The beginning is 1990, skips to 2005 and then time travels backwards to 1923 amidst the Irish Civil War. This is where the author excels because she doesn’t lose you in the “travel”. We see the violence of present day Belfast and the devastation of the early 1920s. It is important to understand that Ireland has been at war for hundreds of years beginning with the Normans in the late 12th century which marked the beginning of more than 800 years of English rule or involvement. Wars, uprisings, revolutions, rebellions, civil wars, riots and bombings have plagued much of Ireland’s history. We become aware of the sacrifices, decisions, fears and worries of the mothers, daughters, sons and fathers through the lives and eyes of the women Nora meets. I really liked and appreciated this perspective. The portrayal of this time period was vividly done. It was gut retching to read. The research was remarkable and the Historical Note at the end is a must.
It can be difficult to bring together two different time periods and the author needs to expertly weave all the threads of both worlds seamlessly together to create a smooth flowing and flawless story. This was done very well and effortlessly. There were frequent references of present day Ireland going through Nora’s head while she was “living” in 1923.
I received this book from 47North via NetGalley in exchange for an honest review.
Categories: Adventure, book review, books, fiction, history, Literary Fiction, NetGalley, Review
Tags: 47North, book, book reivew, books, cultural, culture, fantasy, historical fiction, history, Ireland, NetGalley, Review, science fiction, time travel, war, Women's Fiction
Mount Hope: An Amish Retelling of Jane Austen’s Mansfield Park by Sarah Price starts out in a small Amish community in Colorado. In the beginning of the story Fanny Price finds out that she and her brother will be leaving the family, and each will be living with different family members on the East coast. In less than thiry-six hours, Fanny is living with her aunt and family in Mount Hope, Ohio. Feeling out of place at the Bontrager farm, Fanny finds a friend in her older cousin, Elijah Bontrager.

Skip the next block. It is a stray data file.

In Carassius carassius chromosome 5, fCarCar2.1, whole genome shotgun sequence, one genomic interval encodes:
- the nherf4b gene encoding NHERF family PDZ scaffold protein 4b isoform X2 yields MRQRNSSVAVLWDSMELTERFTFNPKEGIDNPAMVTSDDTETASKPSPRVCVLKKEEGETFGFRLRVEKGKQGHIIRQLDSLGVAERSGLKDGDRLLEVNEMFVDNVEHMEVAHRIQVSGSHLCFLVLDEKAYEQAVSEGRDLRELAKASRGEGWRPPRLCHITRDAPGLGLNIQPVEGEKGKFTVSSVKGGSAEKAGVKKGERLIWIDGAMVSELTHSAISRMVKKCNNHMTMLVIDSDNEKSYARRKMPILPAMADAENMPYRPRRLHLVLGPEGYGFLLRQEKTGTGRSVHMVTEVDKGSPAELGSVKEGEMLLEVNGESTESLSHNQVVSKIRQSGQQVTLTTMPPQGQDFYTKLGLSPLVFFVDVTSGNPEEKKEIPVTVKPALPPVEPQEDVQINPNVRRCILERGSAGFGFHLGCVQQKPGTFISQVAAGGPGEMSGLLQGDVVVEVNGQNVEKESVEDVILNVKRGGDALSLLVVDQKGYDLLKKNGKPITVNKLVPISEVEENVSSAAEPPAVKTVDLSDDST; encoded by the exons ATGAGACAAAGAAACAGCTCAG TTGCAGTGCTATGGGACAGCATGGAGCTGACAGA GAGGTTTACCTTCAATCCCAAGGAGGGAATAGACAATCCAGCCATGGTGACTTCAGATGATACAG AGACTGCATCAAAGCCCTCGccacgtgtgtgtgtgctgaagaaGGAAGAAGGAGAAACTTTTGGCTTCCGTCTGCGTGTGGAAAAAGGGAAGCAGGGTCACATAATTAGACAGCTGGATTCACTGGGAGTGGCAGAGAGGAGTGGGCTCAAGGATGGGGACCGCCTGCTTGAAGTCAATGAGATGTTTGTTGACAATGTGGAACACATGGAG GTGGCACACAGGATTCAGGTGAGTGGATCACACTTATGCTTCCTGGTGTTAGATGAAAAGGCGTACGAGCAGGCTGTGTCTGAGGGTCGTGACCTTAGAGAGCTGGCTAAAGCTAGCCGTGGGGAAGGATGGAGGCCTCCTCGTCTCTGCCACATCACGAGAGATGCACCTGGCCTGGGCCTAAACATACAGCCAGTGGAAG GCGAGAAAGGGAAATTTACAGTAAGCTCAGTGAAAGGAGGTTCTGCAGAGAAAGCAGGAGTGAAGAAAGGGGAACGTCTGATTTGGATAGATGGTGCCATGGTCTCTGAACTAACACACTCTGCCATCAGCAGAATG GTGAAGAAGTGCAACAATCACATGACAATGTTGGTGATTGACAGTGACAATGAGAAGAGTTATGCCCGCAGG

As years have passed, Fanny has not over come her shyness, preferring solitude, but is very observant. Her relationship with Elijah takes a shift in a different direction. Fanny finds herself conflicted as to what to do about it. When her uncle presses her to marry a guy she doesn’t feel is worthy of her hand, Fanny can’t seem to find it in herself to tell her uncle the whole truth. It’s what her uncle does and the events afterwards that the eyes are opened!
Sarah Price writes with ease, that makes the story flow smoothly, and not missing a bit of details. Her characters take on human-like persona. Sarah stays true to the Amish culture and faith of the area she’s writing about, but most importantly of Amish districts and people.
I received this book from the publisher via NetGalley in exchange for an honest review.
Categories: Adventure, america, Amish, book review, books, Charisma House, Christian, culture, Literary Fiction, NetGalley, Realms, Review, Women's Fiction, Women's Fiction, Literary Fiction
Tags: Amish, book review, books, Christian, christian fiction, culture, history, inspiration, life, Literary Fiction, literature, Mount Hope, NetGalley, Ohio, relationships, Review, Sarah Price, Women's Fiction